1. Emotions reflect beliefs as well as feelings suited to the beliefs, but the same feelings may be suited to a variety of even very general beliefs. Music may express emotions or only feelings. Though classical music doesn't have to express emotions, it is more is more likely to express emotions than, for example, jazz which does not, of course, keep jazz from being enjoyable.
[Ducasse doesn't distinguish feelings from emotions: "The feelings experienced by human beings are endlessly various, and only a few, such as love, fear, anger, etc have names." He adds jealousy and anxiety later. Since all of these involve beliefs they are emotions. The reason they have names is that we can describe our emotions better than our feelings because of their cognitive component.]
2. Profound music must be capable of evoking deep and intense emotions, but that is not, as some writers assume, sufficient for profundity. For music to be profound the emotions must also be suited to profound beliefs, usually beliefs of a very general nature. Music may also express emotions suited to beliefs that are mistaken but would be profound if they were true.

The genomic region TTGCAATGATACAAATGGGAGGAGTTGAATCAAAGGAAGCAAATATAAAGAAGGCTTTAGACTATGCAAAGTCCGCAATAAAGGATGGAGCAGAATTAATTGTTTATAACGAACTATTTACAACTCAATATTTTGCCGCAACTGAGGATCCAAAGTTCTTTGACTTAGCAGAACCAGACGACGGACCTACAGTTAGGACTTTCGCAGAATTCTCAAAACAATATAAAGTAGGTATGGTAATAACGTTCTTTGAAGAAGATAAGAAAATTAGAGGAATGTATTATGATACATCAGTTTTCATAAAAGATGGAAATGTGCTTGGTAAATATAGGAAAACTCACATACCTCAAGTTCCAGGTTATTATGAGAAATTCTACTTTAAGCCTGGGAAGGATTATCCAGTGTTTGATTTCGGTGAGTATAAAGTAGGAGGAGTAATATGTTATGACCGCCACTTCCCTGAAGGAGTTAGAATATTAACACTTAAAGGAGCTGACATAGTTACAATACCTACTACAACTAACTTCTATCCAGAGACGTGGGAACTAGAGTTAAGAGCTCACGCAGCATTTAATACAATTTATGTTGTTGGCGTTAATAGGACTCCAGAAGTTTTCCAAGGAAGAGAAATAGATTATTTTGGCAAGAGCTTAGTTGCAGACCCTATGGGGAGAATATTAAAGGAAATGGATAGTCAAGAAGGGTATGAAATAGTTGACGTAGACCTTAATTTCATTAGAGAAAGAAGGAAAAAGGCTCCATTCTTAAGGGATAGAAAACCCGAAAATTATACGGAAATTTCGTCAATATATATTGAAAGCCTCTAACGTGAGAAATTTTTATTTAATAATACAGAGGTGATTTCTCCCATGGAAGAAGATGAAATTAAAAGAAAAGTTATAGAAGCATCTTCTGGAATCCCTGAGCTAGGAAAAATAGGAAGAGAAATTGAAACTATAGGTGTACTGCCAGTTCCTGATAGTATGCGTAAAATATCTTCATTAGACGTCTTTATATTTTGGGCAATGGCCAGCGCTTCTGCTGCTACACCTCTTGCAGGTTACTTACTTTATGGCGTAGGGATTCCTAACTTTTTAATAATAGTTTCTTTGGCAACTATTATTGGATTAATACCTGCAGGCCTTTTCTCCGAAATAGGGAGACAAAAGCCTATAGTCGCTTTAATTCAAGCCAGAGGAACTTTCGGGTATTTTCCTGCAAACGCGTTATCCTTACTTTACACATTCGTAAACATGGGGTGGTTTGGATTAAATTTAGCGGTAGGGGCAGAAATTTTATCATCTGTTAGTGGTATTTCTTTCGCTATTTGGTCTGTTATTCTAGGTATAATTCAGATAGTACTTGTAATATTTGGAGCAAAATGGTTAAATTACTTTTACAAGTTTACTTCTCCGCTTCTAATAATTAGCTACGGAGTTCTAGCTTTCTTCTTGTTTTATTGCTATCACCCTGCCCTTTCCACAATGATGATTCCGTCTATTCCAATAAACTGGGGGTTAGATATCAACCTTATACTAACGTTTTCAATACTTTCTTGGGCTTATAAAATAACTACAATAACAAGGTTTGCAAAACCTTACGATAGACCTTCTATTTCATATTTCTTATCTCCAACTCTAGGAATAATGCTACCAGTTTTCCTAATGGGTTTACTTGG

3. Though the beliefs may be specific when music accompanies words, the emotions are suited to a broad class of beliefs. The emotions that are only roughly appropriate to the emotions that the words would evoke.
4. Music can express some emotions including joy, triumph and despair, but it cannot express all emotions. You could say simply from listening that the last movements of Beethoven's fifth and ninth that they expressed joy and triumph and that the last movement of Tchaikovsky's Pathetique despair. But in the case of jealousy while music can evoke feelings that are appropriate to it, listening would not be enough for you to say that it was that particular emotion, and if the music was accompanied by words the feeling would also be suited to some other emotions. This limitation applies to a lesser extent to anger and love, particularly romantic love.
4. The emotions and feelings aroused by music are somewhat different from their real life counterparts. This applies particularly to music that is sad tragic etc. One reason is that music, unlike sadness or our response to a real tragedy, is to some extent enjoyable. Another may be that we know that there is no reason for the sadness or that the tragedy is fictitious, but while the same holds for novels, plays, movies, etc., our tendency to identify with the characters makes their depictions of sadness and tragedy more likely to be distressing.
I wrote this after reading the section on music in Hospers' Meaning and Truth in the Arts. It is better than most discussions on the subject and I found it helpful though he wouldn't have agreed with much of what I've written.